The Imagine Project – Empowering Kids to Rise Above Drama, Trauma, and Stress (excerpts)
From Foreword, by Dr. Jerry Yager, Denver Children’s Advocacy Center
Maroney “effectively communicates her understanding of how hard it is to hear young people’s stories, and encourages us to trust that the very act of sharing and having someone present to hear them, see them and know them is healing in and of itself.”
“We cannot get overwhelmed by the challenges we face. We must learn to imagine ourselves collectively, finding innovative, creative solutions. This book offers the reader many resources that can help our children transform their suffering and maximize their resiliency and well-being.”
Her own painful experiences led her to wonder: “What if there was a way to help kids who’ve suffered from stress and trauma? Could telling their stories in the Imagine format steer them away from despair and toward hope and healing?”
From Chapter 1 – What is Emotional Wellness?
“… many of us find it extremely difficult to deal with our children’s expressions of painful emotions like sadness, disappointment, and frustration. Because of this, some children—especially teens—go inward and don’t like talking about their feelings to adults. And yet expressing emotion is extremely important. So how can we help children express their emotions?”
From Chapter 4 – The Value of Expressive Writing
“Kids and teens hold so much in their minds and hearts. When troubles are kept under cover, they remain unprocessed, take up too much space, and prevent kids from moving forward. Being ‘stuck’ only perpetuates cycles of dysfunction, such as abuse, addiction, and poverty, generation after generation. Fortunately, expressive writing is an effective tool that can help kids process and let go of their stories so they aren’t defined or limited by them. Expressive writing inspires them to imagine new possibilities ….”
From Chapter 5 – Writing with The Imagine Project
“At first glance teachers and administrators often worry that doing the journaling process will be heavy and hard for students (and teachers), but in most cases, it’s not as difficult as you might think. Instead, it’s profound and inspiring. Will there be tears? Probably, and that’s okay—what a wonderful way to show kids that expressing emotion is permitted and appropriate.”
Another View (2010, 2013, 2018) and Chalkbeat Colorado (2016)
1. From AV #65 – A Guiding Principle – Know Your Students Well (July 2010)
… What is most important? What makes the biggest difference for students? In facing difficult choices—we can’t be all things to all people—what essential principles should guide our thinking?
Many of us agree on two guiding principles: we want 1) caring, committed, and capable teachers, and 2) a strong curriculum reflecting high standards and expectations. Here is a third principle that might guide us: we need structures that enable the faculty to know their students well.
I believe the principle of knowing students well should be among our top priorities for several reasons. The first reason is because it is such a human principle—it is about relationships—and therefore speaks to all parties concerned—parents, educators, and students. Schools are communities where adults need to show respect for the young people in their trust, where adults need to build connections with and understanding of their students so that they believe: the men and women here do care about me and will treat me as an individual. Second, in an era of data-driven accountability, it speaks to a factor that may not be measurable—and therefore can easily be discounted—even though our best school leaders constantly remind us that a school’s culture, its ethos, and its values—all related to personalization—are critical to its success.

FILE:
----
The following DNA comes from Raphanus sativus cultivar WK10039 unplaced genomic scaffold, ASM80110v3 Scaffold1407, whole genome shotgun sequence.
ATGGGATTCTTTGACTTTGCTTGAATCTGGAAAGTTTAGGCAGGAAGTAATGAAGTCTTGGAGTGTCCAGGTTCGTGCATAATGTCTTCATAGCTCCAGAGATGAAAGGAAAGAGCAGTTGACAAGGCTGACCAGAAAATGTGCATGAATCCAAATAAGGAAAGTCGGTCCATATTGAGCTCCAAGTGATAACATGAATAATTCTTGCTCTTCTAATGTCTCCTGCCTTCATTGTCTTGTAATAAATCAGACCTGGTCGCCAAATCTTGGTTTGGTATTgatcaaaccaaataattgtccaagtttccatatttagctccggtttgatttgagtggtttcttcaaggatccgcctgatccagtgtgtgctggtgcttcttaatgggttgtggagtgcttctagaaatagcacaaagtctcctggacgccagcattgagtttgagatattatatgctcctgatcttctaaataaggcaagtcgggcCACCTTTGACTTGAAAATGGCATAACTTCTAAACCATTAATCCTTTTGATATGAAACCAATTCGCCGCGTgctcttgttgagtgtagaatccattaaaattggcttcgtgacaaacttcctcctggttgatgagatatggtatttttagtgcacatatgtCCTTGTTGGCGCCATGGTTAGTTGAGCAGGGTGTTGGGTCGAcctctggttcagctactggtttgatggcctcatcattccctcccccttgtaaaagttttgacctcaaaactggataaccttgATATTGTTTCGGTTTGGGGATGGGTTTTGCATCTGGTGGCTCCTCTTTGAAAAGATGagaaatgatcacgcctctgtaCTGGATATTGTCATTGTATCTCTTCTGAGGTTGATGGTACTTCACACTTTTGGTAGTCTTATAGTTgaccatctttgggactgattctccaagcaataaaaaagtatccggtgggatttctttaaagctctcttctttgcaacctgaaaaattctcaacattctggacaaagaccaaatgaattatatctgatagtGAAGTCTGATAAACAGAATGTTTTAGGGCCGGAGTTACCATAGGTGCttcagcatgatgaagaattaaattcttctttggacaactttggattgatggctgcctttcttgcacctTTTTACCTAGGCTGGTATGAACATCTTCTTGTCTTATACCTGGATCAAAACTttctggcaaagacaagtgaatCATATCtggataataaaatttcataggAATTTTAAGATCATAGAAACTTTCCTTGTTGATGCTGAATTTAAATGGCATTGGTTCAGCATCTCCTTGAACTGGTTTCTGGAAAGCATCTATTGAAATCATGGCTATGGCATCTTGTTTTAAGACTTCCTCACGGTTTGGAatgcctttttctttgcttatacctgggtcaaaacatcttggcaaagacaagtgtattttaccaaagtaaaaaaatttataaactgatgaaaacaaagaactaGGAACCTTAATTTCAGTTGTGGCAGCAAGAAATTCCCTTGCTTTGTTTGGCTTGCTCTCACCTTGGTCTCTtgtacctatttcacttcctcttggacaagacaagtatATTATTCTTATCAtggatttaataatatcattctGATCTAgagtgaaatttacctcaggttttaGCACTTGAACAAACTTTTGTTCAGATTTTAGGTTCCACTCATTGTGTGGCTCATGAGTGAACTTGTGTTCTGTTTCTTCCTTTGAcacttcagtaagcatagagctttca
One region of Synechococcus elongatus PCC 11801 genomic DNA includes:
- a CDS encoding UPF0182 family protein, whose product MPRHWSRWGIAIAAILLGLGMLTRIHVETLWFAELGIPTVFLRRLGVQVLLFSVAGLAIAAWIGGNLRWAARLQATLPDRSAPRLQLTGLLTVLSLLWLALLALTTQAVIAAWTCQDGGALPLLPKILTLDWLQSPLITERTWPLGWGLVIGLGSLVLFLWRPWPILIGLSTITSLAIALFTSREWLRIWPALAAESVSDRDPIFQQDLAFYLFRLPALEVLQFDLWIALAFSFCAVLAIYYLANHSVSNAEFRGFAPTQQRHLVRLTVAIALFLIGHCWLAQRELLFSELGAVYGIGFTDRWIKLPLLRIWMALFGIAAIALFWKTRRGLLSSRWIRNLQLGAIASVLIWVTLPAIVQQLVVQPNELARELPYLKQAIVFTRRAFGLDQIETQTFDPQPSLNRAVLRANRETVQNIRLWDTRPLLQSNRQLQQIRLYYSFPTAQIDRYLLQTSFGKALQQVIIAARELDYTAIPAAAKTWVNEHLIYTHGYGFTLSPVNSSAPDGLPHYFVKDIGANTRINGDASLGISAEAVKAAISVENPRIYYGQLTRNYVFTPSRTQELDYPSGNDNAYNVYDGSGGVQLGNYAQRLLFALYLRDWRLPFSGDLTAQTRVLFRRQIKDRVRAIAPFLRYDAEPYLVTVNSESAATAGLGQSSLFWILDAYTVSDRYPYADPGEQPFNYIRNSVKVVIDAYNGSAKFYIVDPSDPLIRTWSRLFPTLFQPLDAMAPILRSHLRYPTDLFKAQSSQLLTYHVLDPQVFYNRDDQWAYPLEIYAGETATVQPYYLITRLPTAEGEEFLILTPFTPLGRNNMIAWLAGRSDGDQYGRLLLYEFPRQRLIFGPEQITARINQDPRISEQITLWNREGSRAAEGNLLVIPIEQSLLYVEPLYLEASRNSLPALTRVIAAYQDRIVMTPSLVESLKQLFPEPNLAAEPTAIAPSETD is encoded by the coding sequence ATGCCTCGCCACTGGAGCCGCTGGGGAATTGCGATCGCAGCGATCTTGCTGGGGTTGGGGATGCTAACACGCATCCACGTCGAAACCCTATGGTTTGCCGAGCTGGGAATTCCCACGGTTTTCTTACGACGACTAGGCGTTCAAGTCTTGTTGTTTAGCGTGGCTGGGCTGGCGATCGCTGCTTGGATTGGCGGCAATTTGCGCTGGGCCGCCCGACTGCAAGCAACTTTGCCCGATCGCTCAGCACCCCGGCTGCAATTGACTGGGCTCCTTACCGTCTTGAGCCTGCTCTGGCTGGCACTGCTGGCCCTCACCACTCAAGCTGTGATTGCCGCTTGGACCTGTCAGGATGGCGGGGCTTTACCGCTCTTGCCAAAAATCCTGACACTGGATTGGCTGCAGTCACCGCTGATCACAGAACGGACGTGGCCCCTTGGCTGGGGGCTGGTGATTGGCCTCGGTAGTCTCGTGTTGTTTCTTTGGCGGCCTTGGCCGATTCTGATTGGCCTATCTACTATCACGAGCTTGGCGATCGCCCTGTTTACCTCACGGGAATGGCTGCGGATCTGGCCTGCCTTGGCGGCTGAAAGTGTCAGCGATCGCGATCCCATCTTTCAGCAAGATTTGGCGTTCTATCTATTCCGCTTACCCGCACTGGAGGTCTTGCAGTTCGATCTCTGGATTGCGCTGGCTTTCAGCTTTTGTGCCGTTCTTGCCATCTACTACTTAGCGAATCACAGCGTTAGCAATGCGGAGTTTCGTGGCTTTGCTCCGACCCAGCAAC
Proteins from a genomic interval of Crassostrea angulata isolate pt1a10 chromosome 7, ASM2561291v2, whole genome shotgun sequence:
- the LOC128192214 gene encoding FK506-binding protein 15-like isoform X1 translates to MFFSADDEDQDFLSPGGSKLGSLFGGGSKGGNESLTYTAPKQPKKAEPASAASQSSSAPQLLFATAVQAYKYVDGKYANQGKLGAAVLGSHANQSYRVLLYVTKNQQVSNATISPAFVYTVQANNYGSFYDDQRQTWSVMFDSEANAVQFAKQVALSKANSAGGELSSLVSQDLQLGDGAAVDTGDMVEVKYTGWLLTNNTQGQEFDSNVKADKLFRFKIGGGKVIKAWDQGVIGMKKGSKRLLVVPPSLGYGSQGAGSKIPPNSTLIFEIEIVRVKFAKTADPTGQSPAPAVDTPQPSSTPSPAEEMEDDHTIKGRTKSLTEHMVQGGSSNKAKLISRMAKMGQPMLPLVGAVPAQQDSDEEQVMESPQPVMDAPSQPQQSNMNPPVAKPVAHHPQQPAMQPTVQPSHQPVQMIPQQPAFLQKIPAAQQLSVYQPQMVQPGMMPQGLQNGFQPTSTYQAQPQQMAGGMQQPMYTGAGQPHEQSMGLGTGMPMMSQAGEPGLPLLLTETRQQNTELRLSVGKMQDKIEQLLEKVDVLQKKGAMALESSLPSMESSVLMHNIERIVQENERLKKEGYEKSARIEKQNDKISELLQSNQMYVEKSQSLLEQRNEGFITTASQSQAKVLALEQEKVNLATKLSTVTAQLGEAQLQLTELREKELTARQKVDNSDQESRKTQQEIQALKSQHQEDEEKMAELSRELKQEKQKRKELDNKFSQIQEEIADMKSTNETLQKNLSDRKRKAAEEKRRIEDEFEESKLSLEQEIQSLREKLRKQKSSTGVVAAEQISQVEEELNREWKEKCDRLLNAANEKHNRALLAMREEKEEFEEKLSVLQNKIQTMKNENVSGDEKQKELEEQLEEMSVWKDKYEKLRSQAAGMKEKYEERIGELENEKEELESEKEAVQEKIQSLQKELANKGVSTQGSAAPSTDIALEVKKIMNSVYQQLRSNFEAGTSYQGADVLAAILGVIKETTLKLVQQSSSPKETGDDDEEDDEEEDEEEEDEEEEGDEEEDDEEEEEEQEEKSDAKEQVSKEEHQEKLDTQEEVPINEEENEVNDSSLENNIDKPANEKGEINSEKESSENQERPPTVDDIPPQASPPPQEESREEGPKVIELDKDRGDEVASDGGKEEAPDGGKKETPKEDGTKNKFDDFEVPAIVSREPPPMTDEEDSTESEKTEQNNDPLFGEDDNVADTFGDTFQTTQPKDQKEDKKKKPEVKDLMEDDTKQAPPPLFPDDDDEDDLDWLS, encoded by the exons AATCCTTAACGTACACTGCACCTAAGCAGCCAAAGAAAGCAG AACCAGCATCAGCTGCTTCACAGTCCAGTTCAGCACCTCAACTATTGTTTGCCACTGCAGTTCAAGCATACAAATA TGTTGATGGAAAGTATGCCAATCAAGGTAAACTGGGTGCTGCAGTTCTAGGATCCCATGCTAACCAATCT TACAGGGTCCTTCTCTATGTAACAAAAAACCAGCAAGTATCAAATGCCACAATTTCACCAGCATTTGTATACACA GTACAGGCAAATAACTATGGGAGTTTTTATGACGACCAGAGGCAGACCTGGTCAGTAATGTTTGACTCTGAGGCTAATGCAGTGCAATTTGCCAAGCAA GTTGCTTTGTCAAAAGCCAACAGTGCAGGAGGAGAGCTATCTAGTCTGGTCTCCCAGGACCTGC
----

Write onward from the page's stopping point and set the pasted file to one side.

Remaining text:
2. From AV #105 – Teaching our students to write: Why I believe we’re headed in the wrong direction - Writing standards & high school expectations frown on students finding their voice (Dec. 2013)
Welcome the young person – not just the student
“The children who came into my classrooms were also perceptive—they caught on quickly whether school was going to be a place where they should bring their whole selves, or leave most of themselves at the schoolhouse door.” Deborah Meier, Nov. 21, 2013, .
On week one after a tense summer, don’t be afraid to tell students: ‘We want to know you’” (Aug. 2016)
[Those freshmen entering this high school of 2,000 students] will wonder: Are the men and women in this building on their side? Is any adult there happy to see them?
In those first days, English teachers will have their own questions about their students’ writing skills and their students’ lives. As a longtime English teacher in Parker, my solution was to embrace the simple journal entry.
In my final years as a teacher, that first week of school, I asked my students to produce three journal entries. No magic there. But perhaps the big high school becomes less scary when one adult says, I care. I’d like to know who you are and what’s on your mind. Tell me.
4. From AV #182 – Schools & the English classroom; depression & suicide (Aug. 2018)
If I were teaching again this year, I would find it impossible not to be thinking, more than ever, about the mental health of my students…. it feels especially important to acknowledge the emotional struggles of so many of our students, and to ask: what is our responsibility? …
[The Addenda included this quote from LeeAndra Khan, CEO of Civitas Partners, Education Post, June 6, 2018}
“t’s hard for all of us to do, especially educators [,] but listen with an empathetic heart. Our students are trying to tell us what they need, but the constructs of schooling sometimes prevent us from truly hearing them. When we listen, we open up opportunities to build relationships. When we build relationships, students can feel connected. If they feel connected, they may ask for your help.”